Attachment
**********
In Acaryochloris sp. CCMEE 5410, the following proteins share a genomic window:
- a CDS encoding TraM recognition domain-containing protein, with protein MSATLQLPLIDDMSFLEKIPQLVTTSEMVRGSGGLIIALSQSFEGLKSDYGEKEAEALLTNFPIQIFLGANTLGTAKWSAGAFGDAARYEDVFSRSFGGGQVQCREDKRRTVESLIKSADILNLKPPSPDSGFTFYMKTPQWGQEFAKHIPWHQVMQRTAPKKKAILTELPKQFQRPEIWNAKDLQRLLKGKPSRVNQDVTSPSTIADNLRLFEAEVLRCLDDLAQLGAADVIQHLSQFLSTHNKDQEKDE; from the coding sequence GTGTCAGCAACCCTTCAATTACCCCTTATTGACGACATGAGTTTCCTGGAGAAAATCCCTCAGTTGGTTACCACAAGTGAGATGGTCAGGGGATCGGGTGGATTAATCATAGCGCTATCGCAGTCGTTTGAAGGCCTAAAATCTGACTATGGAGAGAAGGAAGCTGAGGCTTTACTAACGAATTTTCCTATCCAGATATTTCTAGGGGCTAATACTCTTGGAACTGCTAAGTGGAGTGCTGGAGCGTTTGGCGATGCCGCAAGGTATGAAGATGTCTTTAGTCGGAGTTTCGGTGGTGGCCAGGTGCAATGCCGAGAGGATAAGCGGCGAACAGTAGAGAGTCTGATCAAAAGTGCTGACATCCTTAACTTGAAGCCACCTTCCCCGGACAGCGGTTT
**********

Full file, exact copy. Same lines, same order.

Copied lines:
In Acaryochloris sp. CCMEE 5410, the following proteins share a genomic window:
- a CDS encoding TraM recognition domain-containing protein, with protein MSATLQLPLIDDMSFLEKIPQLVTTSEMVRGSGGLIIALSQSFEGLKSDYGEKEAEALLTNFPIQIFLGANTLGTAKWSAGAFGDAARYEDVFSRSFGGGQVQCREDKRRTVESLIKSADILNLKPPSPDSGFTFYMKTPQWGQEFAKHIPWHQVMQRTAPKKKAILTELPKQFQRPEIWNAKDLQRLLKGKPSRVNQDVTSPSTIADNLRLFEAEVLRCLDDLAQLGAADVIQHLSQFLSTHNKDQEKDE; from the coding sequence GTGTCAGCAACCCTTCAATTACCCCTTATTGACGACATGAGTTTCCTGGAGAAAATCCCTCAGTTGGTTACCACAAGTGAGATGGTCAGGGGATCGGGTGGATTAATCATAGCGCTATCGCAGTCGTTTGAAGGCCTAAAATCTGACTATGGAGAGAAGGAAGCTGAGGCTTTACTAACGAATTTTCCTATCCAGATATTTCTAGGGGCTAATACTCTTGGAACTGCTAAGTGGAGTGCTGGAGCGTTTGGCGATGCCGCAAGGTATGAAGATGTCTTTAGTCGGAGTTTCGGTGGTGGCCAGGTGCAATGCCGAGAGGATAAGCGGCGAACAGTAGAGAGTCTGATCAAAAGTGCTGACATCCTTAACTTGAAGCCACCTTCCCCGGACAGCGGTTT